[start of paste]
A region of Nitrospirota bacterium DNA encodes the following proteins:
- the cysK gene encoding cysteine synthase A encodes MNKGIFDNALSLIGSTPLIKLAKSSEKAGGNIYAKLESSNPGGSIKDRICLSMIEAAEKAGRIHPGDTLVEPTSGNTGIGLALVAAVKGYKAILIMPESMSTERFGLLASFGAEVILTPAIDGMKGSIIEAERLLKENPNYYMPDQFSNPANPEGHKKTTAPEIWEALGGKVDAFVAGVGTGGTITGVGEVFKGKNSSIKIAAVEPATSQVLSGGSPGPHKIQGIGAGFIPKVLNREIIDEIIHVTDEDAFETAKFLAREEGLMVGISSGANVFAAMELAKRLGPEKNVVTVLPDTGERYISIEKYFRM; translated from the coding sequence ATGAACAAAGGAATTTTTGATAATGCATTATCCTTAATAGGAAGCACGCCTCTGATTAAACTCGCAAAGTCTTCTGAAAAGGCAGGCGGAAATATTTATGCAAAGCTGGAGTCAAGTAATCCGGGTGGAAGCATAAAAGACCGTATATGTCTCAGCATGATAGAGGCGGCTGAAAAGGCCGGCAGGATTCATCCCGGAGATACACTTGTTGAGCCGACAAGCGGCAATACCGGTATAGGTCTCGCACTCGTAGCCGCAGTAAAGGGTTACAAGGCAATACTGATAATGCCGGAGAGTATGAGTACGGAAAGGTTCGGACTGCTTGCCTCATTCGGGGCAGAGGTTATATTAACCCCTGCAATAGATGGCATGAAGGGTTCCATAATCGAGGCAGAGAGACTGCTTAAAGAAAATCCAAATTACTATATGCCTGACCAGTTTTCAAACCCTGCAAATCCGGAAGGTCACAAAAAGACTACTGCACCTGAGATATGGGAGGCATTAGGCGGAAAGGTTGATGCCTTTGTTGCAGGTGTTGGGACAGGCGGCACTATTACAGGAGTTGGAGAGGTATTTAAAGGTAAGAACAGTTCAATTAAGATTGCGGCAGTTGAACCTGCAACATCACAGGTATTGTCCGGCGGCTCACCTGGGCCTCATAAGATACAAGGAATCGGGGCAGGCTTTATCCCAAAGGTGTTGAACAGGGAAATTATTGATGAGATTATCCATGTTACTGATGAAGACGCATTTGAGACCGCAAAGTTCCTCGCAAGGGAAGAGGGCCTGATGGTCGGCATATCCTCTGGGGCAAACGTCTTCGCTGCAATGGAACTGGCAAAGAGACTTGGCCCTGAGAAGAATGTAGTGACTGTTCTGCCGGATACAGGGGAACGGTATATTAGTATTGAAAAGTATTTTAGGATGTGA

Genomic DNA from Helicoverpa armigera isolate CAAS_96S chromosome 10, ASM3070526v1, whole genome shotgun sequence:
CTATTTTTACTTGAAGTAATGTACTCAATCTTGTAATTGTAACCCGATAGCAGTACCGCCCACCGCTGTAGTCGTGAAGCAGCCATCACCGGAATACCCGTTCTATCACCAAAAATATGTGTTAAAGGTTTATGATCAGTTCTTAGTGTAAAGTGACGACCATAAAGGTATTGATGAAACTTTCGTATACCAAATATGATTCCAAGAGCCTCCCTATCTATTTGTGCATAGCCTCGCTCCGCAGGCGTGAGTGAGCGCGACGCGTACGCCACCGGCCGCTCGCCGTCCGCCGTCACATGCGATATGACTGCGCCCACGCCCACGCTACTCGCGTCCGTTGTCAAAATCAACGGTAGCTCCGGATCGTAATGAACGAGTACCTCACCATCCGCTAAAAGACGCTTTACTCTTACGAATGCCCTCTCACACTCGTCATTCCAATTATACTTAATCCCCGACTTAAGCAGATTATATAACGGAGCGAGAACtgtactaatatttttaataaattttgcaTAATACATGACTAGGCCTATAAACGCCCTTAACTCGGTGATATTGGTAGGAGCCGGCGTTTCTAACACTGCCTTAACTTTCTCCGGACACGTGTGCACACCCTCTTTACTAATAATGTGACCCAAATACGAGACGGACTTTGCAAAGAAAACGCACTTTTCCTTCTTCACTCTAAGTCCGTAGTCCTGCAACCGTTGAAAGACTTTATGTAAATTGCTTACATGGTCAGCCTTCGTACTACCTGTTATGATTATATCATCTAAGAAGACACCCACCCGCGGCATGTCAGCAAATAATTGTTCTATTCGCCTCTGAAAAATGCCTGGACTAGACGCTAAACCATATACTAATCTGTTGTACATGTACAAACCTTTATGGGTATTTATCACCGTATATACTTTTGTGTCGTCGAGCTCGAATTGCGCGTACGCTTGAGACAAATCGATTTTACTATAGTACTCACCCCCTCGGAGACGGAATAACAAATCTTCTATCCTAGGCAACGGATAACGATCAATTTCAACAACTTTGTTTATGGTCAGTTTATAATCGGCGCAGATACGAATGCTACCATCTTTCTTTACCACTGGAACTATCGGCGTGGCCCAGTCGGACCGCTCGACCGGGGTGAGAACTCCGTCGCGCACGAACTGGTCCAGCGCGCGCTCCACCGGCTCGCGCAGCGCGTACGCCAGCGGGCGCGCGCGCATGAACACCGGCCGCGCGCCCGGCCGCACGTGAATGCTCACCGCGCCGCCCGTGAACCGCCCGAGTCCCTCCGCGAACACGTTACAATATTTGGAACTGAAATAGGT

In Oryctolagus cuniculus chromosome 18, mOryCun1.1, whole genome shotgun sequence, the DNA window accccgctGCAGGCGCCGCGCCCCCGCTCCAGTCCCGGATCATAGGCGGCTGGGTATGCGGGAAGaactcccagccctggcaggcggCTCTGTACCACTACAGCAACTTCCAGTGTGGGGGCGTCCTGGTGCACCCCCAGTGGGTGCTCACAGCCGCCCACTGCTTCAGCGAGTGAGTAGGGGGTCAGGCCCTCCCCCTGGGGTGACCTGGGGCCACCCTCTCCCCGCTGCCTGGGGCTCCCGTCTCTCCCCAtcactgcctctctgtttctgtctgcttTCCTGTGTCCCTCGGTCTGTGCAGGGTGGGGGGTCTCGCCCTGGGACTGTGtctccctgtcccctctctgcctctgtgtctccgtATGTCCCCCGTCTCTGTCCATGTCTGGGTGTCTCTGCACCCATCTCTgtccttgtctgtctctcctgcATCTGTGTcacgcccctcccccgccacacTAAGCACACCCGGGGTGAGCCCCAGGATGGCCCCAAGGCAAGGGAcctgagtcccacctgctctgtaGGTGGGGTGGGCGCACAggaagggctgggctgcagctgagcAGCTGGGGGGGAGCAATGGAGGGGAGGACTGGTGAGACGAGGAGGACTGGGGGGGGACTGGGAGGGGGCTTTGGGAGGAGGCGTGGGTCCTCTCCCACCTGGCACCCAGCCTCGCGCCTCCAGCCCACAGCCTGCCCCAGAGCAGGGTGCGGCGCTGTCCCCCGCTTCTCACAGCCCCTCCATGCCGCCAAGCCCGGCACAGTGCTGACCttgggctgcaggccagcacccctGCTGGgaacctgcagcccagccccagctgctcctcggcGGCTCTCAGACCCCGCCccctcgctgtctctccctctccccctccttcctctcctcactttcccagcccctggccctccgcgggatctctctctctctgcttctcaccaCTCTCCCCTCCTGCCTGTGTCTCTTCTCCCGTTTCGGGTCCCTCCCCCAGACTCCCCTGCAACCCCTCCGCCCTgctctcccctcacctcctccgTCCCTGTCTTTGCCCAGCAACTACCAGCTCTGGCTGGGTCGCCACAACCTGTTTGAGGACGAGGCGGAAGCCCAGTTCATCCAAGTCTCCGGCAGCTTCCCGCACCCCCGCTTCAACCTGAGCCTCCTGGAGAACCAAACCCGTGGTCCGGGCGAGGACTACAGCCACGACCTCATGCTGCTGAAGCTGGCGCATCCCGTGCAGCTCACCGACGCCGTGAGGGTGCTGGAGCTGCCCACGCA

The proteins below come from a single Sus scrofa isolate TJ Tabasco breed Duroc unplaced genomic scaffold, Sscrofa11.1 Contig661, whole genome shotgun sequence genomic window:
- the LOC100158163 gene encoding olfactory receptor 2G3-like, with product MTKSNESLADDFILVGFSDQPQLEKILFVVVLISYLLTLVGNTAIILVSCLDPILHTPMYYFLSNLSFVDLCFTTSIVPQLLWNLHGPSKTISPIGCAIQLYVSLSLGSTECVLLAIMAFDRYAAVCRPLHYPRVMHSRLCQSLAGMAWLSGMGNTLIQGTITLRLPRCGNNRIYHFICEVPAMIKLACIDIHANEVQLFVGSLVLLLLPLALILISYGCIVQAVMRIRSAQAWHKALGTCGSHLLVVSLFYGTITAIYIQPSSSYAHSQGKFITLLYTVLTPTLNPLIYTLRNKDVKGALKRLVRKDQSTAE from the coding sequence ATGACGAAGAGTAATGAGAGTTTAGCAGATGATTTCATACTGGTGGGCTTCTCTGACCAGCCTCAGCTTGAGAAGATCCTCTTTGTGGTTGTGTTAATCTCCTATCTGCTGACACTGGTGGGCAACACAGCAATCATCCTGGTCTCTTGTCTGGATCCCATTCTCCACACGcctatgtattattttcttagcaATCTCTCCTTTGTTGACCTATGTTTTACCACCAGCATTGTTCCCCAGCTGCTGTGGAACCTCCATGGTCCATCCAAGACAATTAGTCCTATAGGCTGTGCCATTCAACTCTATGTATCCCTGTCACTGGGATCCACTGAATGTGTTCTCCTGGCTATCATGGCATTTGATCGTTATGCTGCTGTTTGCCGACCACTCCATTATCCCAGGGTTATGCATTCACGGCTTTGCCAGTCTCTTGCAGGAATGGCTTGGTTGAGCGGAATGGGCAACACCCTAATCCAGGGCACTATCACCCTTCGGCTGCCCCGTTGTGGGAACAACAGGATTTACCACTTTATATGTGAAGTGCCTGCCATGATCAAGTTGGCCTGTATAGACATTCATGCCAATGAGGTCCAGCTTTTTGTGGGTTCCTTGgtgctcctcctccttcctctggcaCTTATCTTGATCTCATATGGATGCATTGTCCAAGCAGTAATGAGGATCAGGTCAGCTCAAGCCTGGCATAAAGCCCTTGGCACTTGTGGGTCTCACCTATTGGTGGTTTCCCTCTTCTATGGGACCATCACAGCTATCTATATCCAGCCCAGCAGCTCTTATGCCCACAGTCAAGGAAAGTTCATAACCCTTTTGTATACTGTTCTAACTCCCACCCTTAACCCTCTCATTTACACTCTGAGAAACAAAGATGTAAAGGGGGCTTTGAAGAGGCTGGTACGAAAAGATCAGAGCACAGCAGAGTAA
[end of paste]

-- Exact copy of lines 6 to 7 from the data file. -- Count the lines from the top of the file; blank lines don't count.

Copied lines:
The proteins below come from a single Sus scrofa isolate TJ Tabasco breed Duroc unplaced genomic scaffold, Sscrofa11.1 Contig661, whole genome shotgun sequence genomic window:
- the LOC100158163 gene encoding olfactory receptor 2G3-like, with product MTKSNESLADDFILVGFSDQPQLEKILFVVVLISYLLTLVGNTAIILVSCLDPILHTPMYYFLSNLSFVDLCFTTSIVPQLLWNLHGPSKTISPIGCAIQLYVSLSLGSTECVLLAIMAFDRYAAVCRPLHYPRVMHSRLCQSLAGMAWLSGMGNTLIQGTITLRLPRCGNNRIYHFICEVPAMIKLACIDIHANEVQLFVGSLVLLLLPLALILISYGCIVQAVMRIRSAQAWHKALGTCGSHLLVVSLFYGTITAIYIQPSSSYAHSQGKFITLLYTVLTPTLNPLIYTLRNKDVKGALKRLVRKDQSTAE from the coding sequence ATGACGAAGAGTAATGAGAGTTTAGCAGATGATTTCATACTGGTGGGCTTCTCTGACCAGCCTCAGCTTGAGAAGATCCTCTTTGTGGTTGTGTTAATCTCCTATCTGCTGACACTGGTGGGCAACACAGCAATCATCCTGGTCTCTTGTCTGGATCCCATTCTCCACACGcctatgtattattttcttagcaATCTCTCCTTTGTTGACCTATGTTTTACCACCAGCATTGTTCCCCAGCTGCTGTGGAACCTCCATGGTCCATCCAAGACAATTAGTCCTATAGGCTGTGCCATTCAACTCTATGTATCCCTGTCACTGGGATCCACTGAATGTGTTCTCCTGGCTATCATGGCATTTGATCGTTATGCTGCTGTTTGCCGACCACTCCATTATCCCAGGGTTATGCATTCACGGCTTTGCCAGTCTCTTGCAGGAATGGCTTGGTTGAGCGGAATGGGCAACACCCTAATCCAGGGCACTATCACCCTTCGGCTGCCCCGTTGTGGGAACAACAGGATTTACCACTTTATATGTGAAGTGCCTGCCATGATCAAGTTGGCCTGTATAGACATTCATGCCAATGAGGTCCAGCTTTTTGTGGGTTCCTTGgtgctcctcctccttcctctggcaCTTATCTTGATCTCATATGGATGCATTGTCCAAGCAGTAATGAGGATCAGGTCAGCTCAAGCCTGGCATAAAGCCCTTGGCACTTGTGGGTCTCACCTATTGGTGGTTTCCCTCTTCTATGGGACCATCACAGCTATCTATATCCAGCCCAGCAGCTCTTATGCCCACAGTCAAGGAAAGTTCATAACCCTTTTGTATACTGTTCTAACTCCCACCCTTAACCCTCTCATTTACACTCTGAGAAACAAAGATGTAAAGGGGGCTTTGAAGAGGCTGGTACGAAAAGATCAGAGCACAGCAGAGTAA